There is no question that the state of publishing is in a severe state of flux, thanks to the digital market. The present reality of ebooks allows individuals who never had a realistic access to the commercial publishing system to create and sell or give away their writing, while the old commercial system struggles to maintain its relevance and dominance in the market. Prices are literally all over the place, and at this point it’s anybody’s guess where things will stabilize in the near or far future.
But there are still a few writers out there who honestly believe that their craftsmanship is worth financial compensation, and that other card-carrying members of society should not have a problem with the idea of paying to enjoy that craftsmanship. They believe that many people who consider themselves “artists” are merely those with not enough confidence to ask for due compensation for their efforts; so they give away what they should sell, and hope to somehow be compensated for it later. They understand that free doesn’t necessarily confer value. And they appreciate compensation as being (quite literally) worth more than accolades.
Now, all that said… let’s return to the original point, which was: Does it matter if no one reads your book? Is a writer satisfied that they have created a masterpiece, that all the effort was worth it, if no one ever reads it? And in today’s ebook-glutted world, it’s entirely possible that no one will ever read your book.
Is that okay by you?
Many authors would answer “yes” to that question: The work is worthwhile, even if no one touches it. Honestly? I don’t believe it. No matter how much they might protest, every author wants someone to read their work (and appreciate it). If they didn’t, they wouldn’t bother to save it; they’d just sigh, think to themselves “I did it, I’m done,” and hit the delete key. The very fact that they don’t immediately trash their work is an implicit indication that they do want someone else to see it. And I suspect that, if they did create such a personal masterpiece, and could get absolutely no one to look at it beyond the title, that it would drive them slightly mad.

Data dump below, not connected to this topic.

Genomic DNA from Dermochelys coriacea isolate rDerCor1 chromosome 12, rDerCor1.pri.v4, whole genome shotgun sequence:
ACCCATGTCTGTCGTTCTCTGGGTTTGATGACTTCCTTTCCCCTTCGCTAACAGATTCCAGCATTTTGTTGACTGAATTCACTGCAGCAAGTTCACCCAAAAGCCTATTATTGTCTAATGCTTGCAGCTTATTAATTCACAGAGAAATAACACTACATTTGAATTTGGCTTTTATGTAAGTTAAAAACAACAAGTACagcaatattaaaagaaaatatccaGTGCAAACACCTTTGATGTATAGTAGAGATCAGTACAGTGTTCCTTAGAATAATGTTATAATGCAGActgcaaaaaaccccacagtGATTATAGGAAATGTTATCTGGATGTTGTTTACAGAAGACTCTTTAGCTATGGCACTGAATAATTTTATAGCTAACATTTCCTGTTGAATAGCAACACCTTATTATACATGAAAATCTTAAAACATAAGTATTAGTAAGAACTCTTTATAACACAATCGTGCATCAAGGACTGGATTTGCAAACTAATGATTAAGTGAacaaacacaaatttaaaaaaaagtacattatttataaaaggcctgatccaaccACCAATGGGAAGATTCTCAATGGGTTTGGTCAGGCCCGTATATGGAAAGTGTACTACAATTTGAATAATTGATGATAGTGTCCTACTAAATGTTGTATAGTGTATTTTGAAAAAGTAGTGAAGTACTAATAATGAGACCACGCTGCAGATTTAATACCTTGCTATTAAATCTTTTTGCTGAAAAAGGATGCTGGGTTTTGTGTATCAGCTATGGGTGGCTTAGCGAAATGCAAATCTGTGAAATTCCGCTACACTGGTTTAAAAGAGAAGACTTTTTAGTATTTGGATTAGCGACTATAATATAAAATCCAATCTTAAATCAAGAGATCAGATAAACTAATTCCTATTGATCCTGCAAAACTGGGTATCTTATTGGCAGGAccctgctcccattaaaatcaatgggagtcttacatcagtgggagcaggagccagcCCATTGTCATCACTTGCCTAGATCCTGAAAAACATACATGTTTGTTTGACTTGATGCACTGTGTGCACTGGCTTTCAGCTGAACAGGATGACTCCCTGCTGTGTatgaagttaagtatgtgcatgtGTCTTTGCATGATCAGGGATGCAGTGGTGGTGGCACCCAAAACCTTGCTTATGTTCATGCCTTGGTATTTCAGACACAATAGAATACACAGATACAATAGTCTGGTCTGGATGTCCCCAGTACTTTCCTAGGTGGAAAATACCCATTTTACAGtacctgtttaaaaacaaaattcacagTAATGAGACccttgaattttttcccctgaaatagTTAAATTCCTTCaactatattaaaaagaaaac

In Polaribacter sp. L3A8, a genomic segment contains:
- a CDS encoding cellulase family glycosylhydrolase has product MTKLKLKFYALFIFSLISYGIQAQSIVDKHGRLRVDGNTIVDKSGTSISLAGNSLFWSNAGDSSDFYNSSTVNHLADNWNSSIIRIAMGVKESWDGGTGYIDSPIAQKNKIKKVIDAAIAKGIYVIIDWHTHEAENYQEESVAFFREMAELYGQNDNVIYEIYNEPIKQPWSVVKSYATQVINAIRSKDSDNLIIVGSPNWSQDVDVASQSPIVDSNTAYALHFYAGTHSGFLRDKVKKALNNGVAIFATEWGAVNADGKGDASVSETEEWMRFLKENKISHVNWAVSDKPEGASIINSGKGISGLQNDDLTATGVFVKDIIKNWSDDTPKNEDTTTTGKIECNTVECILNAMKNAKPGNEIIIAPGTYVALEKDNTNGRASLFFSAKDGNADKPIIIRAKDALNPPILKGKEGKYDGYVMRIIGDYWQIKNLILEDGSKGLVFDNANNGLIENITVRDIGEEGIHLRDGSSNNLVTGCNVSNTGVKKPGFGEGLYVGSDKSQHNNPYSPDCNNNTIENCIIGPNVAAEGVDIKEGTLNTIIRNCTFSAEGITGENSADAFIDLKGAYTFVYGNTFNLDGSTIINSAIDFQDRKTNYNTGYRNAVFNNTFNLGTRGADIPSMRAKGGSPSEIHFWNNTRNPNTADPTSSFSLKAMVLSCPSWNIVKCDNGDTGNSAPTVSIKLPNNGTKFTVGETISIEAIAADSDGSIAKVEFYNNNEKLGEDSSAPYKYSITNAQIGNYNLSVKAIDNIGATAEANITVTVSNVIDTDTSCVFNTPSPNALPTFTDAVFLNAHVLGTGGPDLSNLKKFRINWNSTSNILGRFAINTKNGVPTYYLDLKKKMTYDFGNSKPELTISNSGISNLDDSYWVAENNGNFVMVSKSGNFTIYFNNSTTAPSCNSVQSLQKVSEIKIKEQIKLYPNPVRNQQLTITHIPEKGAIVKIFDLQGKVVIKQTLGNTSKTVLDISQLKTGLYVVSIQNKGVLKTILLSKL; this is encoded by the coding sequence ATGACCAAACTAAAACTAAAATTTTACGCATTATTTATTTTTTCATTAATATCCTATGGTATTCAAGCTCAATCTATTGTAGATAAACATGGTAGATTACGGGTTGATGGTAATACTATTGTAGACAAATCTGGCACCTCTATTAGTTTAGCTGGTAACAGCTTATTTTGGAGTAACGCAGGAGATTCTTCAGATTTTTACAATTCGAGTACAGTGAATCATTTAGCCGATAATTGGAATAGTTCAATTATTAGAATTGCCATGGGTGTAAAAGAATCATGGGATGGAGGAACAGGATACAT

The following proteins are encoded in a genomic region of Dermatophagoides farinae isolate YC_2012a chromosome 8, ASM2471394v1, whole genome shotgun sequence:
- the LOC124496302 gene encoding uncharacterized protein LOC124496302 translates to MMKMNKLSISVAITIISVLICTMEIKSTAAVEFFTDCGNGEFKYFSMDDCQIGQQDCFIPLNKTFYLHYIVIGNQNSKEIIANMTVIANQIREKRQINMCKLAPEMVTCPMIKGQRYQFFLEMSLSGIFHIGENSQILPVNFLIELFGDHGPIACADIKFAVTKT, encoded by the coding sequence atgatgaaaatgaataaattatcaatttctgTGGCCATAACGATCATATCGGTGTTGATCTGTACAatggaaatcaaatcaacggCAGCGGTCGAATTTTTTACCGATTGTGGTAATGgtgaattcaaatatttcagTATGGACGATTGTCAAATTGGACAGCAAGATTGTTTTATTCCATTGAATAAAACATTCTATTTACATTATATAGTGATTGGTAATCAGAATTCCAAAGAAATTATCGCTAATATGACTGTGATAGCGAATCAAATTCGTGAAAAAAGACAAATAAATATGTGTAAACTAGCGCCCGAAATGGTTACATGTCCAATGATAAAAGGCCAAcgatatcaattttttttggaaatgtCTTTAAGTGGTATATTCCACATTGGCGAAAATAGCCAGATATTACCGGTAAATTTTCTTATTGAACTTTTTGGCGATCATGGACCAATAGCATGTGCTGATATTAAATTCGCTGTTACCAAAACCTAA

I suspect those who do not go mad, avoid it by telling themselves their book will be discovered after they’ve died, and they will clearly hear the accolades from their purchase in Heaven (probably seated somewhere between Shakespeare and Hemingway and sharing the same bottle of port). Metaphysics aside, they are sure posterity will benefit from their munificence, even if they don’t specifically live to see it.
Other writers are more practical than that. And, like a craftsman who builds chairs, and suddenly looks around his shop to see a roomful of unsold chairs… some writers understand when it’s time to stop writing what no one is reading. No one needs a world full of unread books; in such a world, why spend time writing books no one will read?
In “1776,” John Adams despairs that no one cares about his efforts and sacrifices to create a new, independent nation, for them as well as himself. In the end, he has the commitment to keep going, making effort and sacrifices, sure that he would ultimately prevail and achieve his desired goal. One must wonder what he might have done if he continued to receive assurances that his goal of independence would never be ratified by Congress, and that the rest of the nation didn’t care about the outcome… if he’d been ostracized by his fellow politicians and condemned by the people, until he was completely alone in his efforts to free his nation. Would he have continued his efforts, if he was convinced that no one cared?
Of course, the desire to write a single book and have someone read it hardly compares to creating a new nation; and committing to writing a book that perhaps no one will read isn’t likely to result in your being hanged. All the same, a writer should realistically consider whether effort not appreciated equates to effort wasted… and given all the potential outlets of entertainment and information already available to the world, they should consider this question, not in terms of its impact on posterity, but of its impact on themselves.